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- Posted on Oct 7th 2011 4:00PM by Kenneth Partridge
Kathy Ward Thompson
Over time, the band's legend grew, and after reuniting in the 2000s for a series of tours, the Tombs crew got together in Cleveland in August 2010 to record their first proper album, 'Barfly,' due out Oct. 11. Despite lineup changes -- most notably the addition of Television guitar god Richard Lloyd, who subs for the late Peter Laughner -- Rocket still explode much as they did in their proto-punk heyday.
In an interview with Spinner, guitarist Cheetah Chrome -- a member of the Dead Boys post-Rocket faction -- discussed recording the album, making peace with his band mates and coming to terms with what might have been.
After 36 years, what prompted you guys to make a proper album?
We kind of convened in Cleveland. We're scattered all over the place; we always meet up in Cleveland. We just decided to sit down and see if we can write. We got in a friend of ours' house that he was fixing up. It was a place he bought and wasn't moved into yet. It might have just been an investment property. There was nothing in the house. We just had tiny amps and sat down in a circle and stared at each other and said, "What do you got?" Everyone brought in riffs, and Dave called it "the butcher house," because if you brought in this riff, it would end up sounding nothing like it.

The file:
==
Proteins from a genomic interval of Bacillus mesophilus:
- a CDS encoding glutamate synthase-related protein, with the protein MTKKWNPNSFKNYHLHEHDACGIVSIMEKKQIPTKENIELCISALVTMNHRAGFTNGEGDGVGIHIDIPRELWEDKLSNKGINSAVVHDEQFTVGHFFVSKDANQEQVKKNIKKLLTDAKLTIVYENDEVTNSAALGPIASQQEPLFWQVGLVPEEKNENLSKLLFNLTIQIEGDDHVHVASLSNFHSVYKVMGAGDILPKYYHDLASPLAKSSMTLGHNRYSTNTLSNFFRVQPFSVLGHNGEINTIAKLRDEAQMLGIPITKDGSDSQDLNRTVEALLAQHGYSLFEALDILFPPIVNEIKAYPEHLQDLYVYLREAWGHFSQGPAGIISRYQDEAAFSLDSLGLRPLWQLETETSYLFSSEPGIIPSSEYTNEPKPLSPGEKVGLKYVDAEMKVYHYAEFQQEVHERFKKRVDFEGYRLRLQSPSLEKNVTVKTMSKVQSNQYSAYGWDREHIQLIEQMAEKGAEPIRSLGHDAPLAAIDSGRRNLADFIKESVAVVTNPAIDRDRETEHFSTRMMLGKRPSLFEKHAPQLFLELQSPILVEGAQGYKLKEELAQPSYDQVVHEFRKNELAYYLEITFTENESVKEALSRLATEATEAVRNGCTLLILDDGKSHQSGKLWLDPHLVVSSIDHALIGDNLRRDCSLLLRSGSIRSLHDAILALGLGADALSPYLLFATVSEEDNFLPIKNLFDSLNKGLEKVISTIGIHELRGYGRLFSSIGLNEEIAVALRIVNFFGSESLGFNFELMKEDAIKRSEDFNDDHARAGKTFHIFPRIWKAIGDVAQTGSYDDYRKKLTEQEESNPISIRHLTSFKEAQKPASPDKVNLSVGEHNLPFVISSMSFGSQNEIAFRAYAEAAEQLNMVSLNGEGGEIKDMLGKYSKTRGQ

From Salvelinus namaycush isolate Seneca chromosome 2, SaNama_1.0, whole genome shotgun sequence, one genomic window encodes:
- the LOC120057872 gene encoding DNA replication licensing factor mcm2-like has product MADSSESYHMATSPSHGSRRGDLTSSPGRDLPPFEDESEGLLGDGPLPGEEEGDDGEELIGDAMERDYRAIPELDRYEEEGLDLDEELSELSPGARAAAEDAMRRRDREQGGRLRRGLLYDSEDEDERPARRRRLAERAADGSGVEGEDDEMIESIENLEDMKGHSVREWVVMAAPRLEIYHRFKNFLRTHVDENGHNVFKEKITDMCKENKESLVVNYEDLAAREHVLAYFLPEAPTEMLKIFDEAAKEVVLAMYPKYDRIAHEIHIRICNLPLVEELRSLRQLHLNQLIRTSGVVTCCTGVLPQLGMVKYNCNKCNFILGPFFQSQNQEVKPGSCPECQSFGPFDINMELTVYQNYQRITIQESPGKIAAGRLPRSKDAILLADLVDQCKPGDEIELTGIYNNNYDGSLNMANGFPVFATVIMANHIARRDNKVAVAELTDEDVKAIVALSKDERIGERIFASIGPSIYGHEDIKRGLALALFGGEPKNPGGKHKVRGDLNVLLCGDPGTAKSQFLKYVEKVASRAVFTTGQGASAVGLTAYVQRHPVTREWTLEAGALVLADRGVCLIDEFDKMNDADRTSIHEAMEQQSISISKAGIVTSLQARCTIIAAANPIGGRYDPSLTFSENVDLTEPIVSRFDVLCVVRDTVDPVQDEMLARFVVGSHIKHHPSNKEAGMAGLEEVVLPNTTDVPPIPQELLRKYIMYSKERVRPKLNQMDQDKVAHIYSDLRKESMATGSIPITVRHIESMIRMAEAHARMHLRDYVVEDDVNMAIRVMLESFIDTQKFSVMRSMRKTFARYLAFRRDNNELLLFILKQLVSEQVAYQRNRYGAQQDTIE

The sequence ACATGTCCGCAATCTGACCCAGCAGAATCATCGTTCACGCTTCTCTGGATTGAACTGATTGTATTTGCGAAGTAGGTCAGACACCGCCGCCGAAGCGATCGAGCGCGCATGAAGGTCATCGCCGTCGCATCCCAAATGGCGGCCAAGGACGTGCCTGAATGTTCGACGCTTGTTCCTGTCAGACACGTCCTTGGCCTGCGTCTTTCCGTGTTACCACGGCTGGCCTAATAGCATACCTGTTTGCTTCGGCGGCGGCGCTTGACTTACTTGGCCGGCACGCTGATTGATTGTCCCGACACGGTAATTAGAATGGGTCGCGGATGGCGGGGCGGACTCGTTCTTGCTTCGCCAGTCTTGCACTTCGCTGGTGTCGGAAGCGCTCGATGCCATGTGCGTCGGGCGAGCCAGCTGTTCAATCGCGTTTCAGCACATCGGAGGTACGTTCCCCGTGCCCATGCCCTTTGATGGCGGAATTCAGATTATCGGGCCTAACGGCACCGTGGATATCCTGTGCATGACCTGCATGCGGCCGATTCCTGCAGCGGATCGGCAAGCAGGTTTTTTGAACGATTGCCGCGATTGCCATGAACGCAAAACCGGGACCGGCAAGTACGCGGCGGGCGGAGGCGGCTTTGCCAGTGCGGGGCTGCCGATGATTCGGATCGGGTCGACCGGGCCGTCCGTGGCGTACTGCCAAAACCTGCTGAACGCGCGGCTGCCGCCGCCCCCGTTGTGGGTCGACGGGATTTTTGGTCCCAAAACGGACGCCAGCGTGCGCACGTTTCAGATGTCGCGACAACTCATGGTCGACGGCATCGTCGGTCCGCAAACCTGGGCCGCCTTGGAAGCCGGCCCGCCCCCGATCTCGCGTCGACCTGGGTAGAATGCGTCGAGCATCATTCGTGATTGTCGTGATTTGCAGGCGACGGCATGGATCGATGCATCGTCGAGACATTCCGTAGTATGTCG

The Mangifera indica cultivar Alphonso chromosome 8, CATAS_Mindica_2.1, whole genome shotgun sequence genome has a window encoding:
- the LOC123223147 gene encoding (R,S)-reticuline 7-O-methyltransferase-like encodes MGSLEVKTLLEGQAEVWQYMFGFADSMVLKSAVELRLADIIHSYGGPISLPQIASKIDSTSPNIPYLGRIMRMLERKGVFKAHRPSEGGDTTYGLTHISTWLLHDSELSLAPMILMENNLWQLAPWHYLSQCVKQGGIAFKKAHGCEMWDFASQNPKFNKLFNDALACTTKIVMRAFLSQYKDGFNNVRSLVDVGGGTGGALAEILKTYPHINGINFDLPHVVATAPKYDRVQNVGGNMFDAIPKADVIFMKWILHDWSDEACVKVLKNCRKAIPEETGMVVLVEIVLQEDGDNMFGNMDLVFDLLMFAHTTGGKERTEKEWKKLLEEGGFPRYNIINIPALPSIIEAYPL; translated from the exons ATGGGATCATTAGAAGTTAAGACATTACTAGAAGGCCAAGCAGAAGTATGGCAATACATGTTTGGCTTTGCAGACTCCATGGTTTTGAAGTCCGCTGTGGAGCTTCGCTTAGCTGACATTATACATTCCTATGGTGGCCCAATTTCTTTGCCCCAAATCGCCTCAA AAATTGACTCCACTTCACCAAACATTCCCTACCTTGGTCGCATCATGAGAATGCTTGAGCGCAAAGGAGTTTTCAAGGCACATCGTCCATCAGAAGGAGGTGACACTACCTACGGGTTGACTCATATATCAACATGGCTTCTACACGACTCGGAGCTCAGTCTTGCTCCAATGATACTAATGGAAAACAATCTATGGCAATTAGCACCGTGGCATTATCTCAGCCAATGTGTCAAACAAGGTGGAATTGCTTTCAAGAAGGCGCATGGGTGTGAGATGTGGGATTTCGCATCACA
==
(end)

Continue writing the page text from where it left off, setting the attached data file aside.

In two or three days, we wrote like 10 songs. One of the best ones was when we had nothing. Everyone was like, "I have nothing left, no more ideas." And we started playing, and next thing you know we have another song.
Was that how it was back in the '70s?
[Back then], Dave was starting to write lyrics. He really was just starting. I was just starting to write music for songs. Pete was writing things. We just happened to be all of us coming into a wealth of ideas all at once. All three of us had material. [Dave's] lyrics fit my songs. My music would fit a set of his lyrics. We were able to finish each other's songs. It was much different. We didn't sit down and try to write. It just came together. It was very organic. It was how a band should be.